Just because nearly everyone else does something, it does mean it is either right or acceptable.  My vote is go hard after the rule breakers.  We say we are leaders - so let's leas on this.  Others will follow (mainly the many who do not have cash to cheat like the bug guys, and the few who have the resources yet also the ethics to refrain from it).  There is a lot of money and vested interest involved, but this seems like a hill worth dying to take.  I would rather see the program burn than see it go dirty, and if the sports becomes pay to play then may as well just watch NFL.


December 9th, 2018 at 1:51 PM ^

I was forced to live in that part of the country for a year.  What people may not realize is that the Civil War is still being fought, albeit on the college gridiron rather than the battlefield.   Every time you hear the  S-E-C chant, it’s a semi-polite way of saying fuck you Yankee.  When you have that mindset, cheating becomes easy to rationalize.  Just win baby...


December 9th, 2018 at 5:09 PM ^

Tis an awesome couple of books.  The third book has been complete for years.  He doesn't release it similar to why GRRM hasn't released the next GOT book.  The anticipation drums up revenue, plus now a movie and Showtime series are in the works for Rothfuss.  He'll release the third book eventually but probably not until every dime is milked out.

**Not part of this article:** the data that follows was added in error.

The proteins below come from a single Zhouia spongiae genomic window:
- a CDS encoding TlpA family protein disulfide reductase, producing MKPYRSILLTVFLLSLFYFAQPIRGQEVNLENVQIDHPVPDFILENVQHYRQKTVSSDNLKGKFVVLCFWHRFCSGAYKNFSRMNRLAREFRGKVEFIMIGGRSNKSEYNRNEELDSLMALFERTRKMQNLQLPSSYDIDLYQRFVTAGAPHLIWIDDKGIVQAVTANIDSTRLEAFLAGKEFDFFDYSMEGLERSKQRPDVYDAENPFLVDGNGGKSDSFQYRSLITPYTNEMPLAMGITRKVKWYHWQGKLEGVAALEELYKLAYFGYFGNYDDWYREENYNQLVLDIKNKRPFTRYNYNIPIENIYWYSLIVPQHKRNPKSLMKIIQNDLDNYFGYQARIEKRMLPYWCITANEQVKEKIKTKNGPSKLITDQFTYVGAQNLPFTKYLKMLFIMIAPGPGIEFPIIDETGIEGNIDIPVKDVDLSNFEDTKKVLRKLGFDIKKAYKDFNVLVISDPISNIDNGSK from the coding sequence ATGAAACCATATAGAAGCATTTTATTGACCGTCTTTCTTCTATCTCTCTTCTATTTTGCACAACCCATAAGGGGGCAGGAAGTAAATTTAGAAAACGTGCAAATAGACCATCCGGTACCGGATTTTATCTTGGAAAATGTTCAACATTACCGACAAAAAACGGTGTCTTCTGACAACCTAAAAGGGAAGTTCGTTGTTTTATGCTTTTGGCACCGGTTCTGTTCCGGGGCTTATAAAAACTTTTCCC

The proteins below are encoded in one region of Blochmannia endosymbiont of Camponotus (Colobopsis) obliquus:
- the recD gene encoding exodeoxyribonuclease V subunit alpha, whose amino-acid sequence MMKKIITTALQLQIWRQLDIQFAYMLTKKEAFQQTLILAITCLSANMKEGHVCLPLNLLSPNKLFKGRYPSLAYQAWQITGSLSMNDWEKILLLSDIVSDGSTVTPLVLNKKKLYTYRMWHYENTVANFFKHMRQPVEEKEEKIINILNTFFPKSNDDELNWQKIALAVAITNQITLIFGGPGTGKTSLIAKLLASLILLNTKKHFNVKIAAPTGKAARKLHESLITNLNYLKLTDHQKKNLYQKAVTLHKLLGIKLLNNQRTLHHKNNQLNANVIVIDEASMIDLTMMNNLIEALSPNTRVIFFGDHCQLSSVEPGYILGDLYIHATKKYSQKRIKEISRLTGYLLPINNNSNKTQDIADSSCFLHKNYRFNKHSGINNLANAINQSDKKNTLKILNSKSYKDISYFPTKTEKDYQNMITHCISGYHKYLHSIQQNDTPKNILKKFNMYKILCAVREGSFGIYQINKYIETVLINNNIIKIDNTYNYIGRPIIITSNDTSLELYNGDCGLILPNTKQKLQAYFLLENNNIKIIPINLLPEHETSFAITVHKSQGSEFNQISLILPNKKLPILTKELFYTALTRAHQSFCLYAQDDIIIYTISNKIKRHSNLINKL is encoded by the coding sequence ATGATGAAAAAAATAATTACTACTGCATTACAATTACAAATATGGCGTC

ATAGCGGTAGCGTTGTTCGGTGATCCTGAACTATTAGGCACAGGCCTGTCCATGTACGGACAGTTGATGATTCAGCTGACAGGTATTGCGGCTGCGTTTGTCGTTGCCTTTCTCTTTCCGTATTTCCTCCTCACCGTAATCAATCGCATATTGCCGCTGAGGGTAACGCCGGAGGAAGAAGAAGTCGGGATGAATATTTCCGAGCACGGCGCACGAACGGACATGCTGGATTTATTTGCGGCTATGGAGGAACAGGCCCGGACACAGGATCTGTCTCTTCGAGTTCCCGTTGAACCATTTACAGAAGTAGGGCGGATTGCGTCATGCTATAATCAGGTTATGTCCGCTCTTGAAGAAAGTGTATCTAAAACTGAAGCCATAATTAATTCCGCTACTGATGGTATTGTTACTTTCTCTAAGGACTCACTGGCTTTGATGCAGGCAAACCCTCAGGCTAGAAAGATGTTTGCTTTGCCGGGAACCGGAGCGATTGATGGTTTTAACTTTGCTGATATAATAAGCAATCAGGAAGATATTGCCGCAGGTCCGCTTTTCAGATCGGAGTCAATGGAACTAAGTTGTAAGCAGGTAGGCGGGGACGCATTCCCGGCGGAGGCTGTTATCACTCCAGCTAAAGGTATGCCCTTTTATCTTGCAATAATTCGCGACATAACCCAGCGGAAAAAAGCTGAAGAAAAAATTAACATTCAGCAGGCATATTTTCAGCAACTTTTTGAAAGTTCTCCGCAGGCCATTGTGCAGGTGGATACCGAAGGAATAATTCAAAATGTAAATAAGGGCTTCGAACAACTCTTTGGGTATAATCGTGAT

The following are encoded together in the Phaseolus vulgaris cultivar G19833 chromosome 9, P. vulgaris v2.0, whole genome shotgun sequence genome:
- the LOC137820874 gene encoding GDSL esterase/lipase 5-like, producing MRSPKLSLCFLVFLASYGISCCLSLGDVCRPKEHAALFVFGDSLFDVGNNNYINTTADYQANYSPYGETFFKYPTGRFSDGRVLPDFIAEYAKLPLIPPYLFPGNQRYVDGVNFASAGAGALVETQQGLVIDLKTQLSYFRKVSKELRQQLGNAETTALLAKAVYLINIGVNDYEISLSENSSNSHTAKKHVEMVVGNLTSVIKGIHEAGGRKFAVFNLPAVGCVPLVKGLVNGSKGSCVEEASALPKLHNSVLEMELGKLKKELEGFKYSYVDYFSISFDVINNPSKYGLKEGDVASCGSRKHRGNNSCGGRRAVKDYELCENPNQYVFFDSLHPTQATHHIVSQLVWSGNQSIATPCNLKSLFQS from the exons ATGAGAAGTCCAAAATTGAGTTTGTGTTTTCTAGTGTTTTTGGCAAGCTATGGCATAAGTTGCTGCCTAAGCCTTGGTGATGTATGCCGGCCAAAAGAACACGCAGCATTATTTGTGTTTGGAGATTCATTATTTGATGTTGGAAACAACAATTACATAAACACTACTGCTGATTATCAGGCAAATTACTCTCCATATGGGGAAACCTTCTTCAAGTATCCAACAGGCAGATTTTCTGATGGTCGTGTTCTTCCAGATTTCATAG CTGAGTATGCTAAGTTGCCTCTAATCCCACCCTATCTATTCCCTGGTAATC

December 9th, 2018 at 2:50 PM ^

I disagree about moral compass.  Is it a moral dilemma to decide whether or not to give kids money to come to your school to play football?  If so, why?  Because the archaic NCAA says you can’t do it?  Most of the allegations are not against the law; they are against NCAA rules.  The NCAA either chooses to ignore them or has no real power to investigate and punish (or both).  And I know that “laws” and “morals” are not the same thing, but we’re talking about paying kids to play football - not about stealing or killing someone or something that would be a real moral dilemma.